Document Type



Jeff Moher

Publication Date



This paper is restricted to users on the Connecticut College campus until May 18, 2024.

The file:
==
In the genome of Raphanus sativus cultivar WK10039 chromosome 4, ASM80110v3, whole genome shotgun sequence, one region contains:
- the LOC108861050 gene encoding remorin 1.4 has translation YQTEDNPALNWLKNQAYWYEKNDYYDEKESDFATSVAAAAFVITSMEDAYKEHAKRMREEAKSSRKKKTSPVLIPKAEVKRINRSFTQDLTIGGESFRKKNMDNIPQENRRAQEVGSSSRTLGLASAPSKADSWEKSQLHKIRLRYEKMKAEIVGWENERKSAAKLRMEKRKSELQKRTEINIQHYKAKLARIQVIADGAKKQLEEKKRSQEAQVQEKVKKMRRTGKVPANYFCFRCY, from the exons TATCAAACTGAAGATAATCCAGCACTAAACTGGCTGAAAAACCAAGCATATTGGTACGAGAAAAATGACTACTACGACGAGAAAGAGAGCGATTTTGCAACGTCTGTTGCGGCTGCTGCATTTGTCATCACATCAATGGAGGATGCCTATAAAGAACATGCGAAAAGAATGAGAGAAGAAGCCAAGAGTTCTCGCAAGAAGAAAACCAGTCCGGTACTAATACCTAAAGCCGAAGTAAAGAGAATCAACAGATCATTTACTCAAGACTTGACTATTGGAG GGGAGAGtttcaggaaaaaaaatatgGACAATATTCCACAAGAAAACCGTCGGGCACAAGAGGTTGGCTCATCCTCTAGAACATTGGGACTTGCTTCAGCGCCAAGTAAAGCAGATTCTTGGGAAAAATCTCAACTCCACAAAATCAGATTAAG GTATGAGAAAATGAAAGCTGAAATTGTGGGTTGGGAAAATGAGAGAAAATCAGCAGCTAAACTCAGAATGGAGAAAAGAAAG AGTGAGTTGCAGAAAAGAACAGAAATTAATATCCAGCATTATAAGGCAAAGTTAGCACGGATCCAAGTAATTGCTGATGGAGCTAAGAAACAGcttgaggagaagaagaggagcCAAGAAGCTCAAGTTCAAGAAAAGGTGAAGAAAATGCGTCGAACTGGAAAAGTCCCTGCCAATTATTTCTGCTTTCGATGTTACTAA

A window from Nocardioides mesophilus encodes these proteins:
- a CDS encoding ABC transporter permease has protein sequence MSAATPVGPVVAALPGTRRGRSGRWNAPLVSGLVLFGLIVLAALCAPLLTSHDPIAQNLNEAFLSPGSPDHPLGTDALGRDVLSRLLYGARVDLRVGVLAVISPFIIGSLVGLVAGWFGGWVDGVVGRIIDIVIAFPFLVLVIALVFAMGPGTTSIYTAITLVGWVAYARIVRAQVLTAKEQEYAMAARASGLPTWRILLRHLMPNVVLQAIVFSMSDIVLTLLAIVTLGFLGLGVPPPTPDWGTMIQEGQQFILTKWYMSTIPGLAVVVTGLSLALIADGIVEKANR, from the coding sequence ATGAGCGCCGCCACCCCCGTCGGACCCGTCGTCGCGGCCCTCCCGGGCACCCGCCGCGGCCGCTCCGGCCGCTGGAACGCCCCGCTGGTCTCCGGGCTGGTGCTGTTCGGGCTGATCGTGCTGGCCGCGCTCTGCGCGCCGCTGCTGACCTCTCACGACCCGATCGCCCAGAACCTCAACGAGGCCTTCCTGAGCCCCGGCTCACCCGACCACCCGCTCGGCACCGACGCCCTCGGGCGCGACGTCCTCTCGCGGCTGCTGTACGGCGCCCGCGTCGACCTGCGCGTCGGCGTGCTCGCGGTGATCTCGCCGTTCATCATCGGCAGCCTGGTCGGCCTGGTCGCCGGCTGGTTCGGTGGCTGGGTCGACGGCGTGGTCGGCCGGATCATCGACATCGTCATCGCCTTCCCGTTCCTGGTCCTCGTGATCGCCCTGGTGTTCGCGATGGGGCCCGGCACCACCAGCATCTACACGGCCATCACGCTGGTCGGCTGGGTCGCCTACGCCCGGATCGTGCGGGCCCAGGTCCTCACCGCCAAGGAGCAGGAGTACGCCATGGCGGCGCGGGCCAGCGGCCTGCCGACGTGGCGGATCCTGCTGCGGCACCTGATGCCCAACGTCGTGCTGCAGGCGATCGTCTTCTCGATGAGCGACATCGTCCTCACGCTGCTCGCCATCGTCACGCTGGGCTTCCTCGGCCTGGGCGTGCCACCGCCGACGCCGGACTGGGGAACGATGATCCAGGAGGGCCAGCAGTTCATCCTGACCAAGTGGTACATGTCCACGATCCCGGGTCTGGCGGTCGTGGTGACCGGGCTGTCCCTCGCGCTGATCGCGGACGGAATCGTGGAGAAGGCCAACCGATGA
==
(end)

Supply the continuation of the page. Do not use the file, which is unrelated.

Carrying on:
The present study provides an insightful look into the effects of distractors using behavioral and eye-tracking measures. In this study, two eye-tracking experiments utilizing a feature search task were conducted to investigate the distractor-induced early quitting effect with a target prevalence of 50% rather than the 100% target prevalence typical of attentional capture studies. In Experiment 1, two independent variables of target (present/absent) and distractor (target/present) were examined with behavioral measures (accuracy and response time) as well as eye-tracking methods (total fixations, total fixation durations, and total distractor saccade percentages). Distractors were categorized as salient due to their red color, larger size, and delayed onset of 100 milliseconds after the presentation of other stimuli. In Experiment 2, all methodology was replicated with the exception that the salient item was occasionally the target. Experiment 1 demonstrated a robust replication of the distractor-induced early quitting effect on measures of accuracy and response time. Participants also fixated on fewer objects in the visual search task on distractor-present when they were most susceptible to distractor-induced early quitting. Additionally, participants tended to avoid making a saccade to the distractor on distractor-present trials. Experiment 2 demonstrated replication of data on participants’ accuracy, response time on target-present trials, and total fixations on target-present trials. Additionally, participants reported the opposite effect on total distractor saccade percentage, as participants had higher percentages of saccades to the distractor on distractor-present trials. However, other measures were not replicated.



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